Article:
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I'd go with a National LM10 or LM11 op-amp or any high gain low noise op-amp for that matter. Once you have a reasonable output in the 10's to 100's of millivolts range, you can amplify that with LF356's or any other form of Jfet or conventional op-amp. It depends on whether you need comparator output for counting (pulse driven) into a cheap processor, like a PIC or ARM, or if you need an analogue output that shows persistence in a bar graph display which could be driven by an LM3914. This is just off the top of my head...

Cheers - Dave
edit on 11/29.2014 by bobs_uruncle because: (no reason given)



posted on Nov, 29 2014 @ 10:09 PM
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OP is this an educational exercise or are you actually going to be building one or more of these. If so, what level of fabrication do you have available? Are you designing around a one of or for large volume manufacture? Do you have access to exotic components or just hobby level components and equipment?

We could really use some more parameters.



posted on Nov, 29 2014 @ 10:35 PM
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a reply to: qmantoo
Your project description is short on details but I have a lot of experience with industrial counters (which can be used to count seeds), but they don't work the way you mention. The reason these industrial type counters are somewhat accurate is the seeds are lined up so they can be easily counted. If you're just dropping a mass of seeds on a surface, it will be difficult to get an accurate count, though you might be able to get an estimate if that's all you're after. Anyway watch this video and see if it helps at all, this is proven and reasonably accurate counting technology:

Seed Counting Machine


The counter will give you a good estimate of the rate of seeds striking the surface of the collecting container, even though there's no sensor on that surface.
edit on 29-11-2014 by Arbitrageur because: clarification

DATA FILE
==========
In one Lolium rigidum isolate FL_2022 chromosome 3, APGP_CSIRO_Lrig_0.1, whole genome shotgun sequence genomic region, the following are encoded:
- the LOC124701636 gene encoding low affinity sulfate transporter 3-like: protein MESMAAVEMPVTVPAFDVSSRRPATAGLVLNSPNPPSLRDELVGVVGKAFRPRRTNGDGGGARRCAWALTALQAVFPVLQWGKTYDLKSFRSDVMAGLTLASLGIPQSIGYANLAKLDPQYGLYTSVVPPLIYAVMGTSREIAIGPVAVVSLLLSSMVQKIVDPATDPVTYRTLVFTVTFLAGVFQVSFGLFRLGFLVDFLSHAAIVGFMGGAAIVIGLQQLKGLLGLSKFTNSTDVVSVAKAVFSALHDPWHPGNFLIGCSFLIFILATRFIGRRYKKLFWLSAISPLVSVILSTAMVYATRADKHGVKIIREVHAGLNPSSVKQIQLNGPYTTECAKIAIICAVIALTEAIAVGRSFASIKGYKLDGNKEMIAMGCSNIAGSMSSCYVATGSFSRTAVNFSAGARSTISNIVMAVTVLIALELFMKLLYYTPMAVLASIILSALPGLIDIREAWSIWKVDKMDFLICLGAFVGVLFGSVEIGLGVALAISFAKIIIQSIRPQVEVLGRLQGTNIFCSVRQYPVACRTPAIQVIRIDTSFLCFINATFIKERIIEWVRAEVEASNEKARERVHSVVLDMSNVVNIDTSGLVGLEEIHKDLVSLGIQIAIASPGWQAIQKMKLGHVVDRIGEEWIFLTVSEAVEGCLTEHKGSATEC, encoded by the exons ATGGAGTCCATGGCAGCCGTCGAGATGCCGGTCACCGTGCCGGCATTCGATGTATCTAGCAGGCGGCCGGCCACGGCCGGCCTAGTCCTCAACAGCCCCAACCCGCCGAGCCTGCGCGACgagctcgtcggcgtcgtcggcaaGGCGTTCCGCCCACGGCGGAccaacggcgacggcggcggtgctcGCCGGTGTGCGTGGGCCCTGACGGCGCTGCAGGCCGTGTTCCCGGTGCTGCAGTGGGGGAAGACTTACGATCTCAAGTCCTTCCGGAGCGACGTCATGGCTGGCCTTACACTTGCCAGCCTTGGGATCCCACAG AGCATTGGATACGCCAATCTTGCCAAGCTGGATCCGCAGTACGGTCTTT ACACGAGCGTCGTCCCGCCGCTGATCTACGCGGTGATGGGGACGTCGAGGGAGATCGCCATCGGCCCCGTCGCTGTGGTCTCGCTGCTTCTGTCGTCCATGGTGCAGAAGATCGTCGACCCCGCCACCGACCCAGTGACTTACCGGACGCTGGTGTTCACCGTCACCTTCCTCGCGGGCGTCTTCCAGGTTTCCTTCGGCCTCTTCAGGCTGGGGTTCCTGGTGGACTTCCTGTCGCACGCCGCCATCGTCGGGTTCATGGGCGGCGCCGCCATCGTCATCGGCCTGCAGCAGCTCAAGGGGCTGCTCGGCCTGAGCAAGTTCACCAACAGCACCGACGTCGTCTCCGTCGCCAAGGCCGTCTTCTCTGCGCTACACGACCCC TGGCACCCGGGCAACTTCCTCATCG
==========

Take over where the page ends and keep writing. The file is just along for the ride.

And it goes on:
posted on Nov, 29 2014 @ 10:46 PM
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Here is an inexpensive, stage one prototype of a cheap impact sensor I built. It should give you an idea of what I'm getting at. As you can see from the annotation on the coil it was wrapped with 400 turns of 30 gauge enamel wire resulting in a 9.8 ohm coil. This is far more turns than you will want. I was able to easily hear my finger rubbing the other end of a six foot long lab table just by connecting regular headphones directly to the filter circuit. One nice advantage with this system is that it is only receptive to directly coupled vibrations so there is no need to filter audio.

Right click on the image and choose "view image" to see detail. Sorry about the quick and dirty.

It will take me a bit to dig up the schematic for the board but hopefully by tomorrow morning...


The magnet


edit on 29-11-2014 by CraftBuilder because: of the grapes.



posted on Nov, 30 2014 @ 02:55 AM
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Posted on the OPs behalf:

Hi CraftBuilder,
I am grateful for yours and all of the replies I have received on this thread.

I am having great difficulties posting on ATS. New messages and new threads are fine but replies often do not work for me. Must be something about the way the ATS site is programmed or where I am located (China).

Anyway, I wanted to give more background information on this project. It is an idea I had to do with ghosts. www.abovetopsecret.com... I was wondering if ghosts would influence millet seeds in a static-electrically charged plastic tube or bottle. When I come close to the device, the seeds jump around. If the ghosts could influence the bottle with millet seeds inside then the millet seeds would jump around and fall to the bottom of the bottle as the charge changed or dissipated. I cannot use a funnel to collect them because I need the seeds to jump around freely without being constrained.

The 'ghostly activity' would be measured by an arduino(?) by the rate or activity of the seeds falling onto the base of the bottle. Normally, without any ghost being present, there would be no activity because there would be nothing to disturb the static elctric field. So.. it is not really about counting the seeds but monitoring their activity.

Any of this you can quote me if you like. If I could have posted it, I would have.

Thanks,
Q



posted on Nov, 30 2014 @ 03:06 AM
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Maybe consider this as a simple solution then:
Make the coil and plate section of the device I showed above. Place two rectifiers in parallel but opposite polarity across the output of the coil for over-voltage protection. Connect an 1/8 inch male headphone connector to the output of the coil and plug it into your computer's mic input. Use a free audio editing program such as Audacity to record the activity. Audacity has a visual graph that displays volume over time which will give you and activity log of events within the container.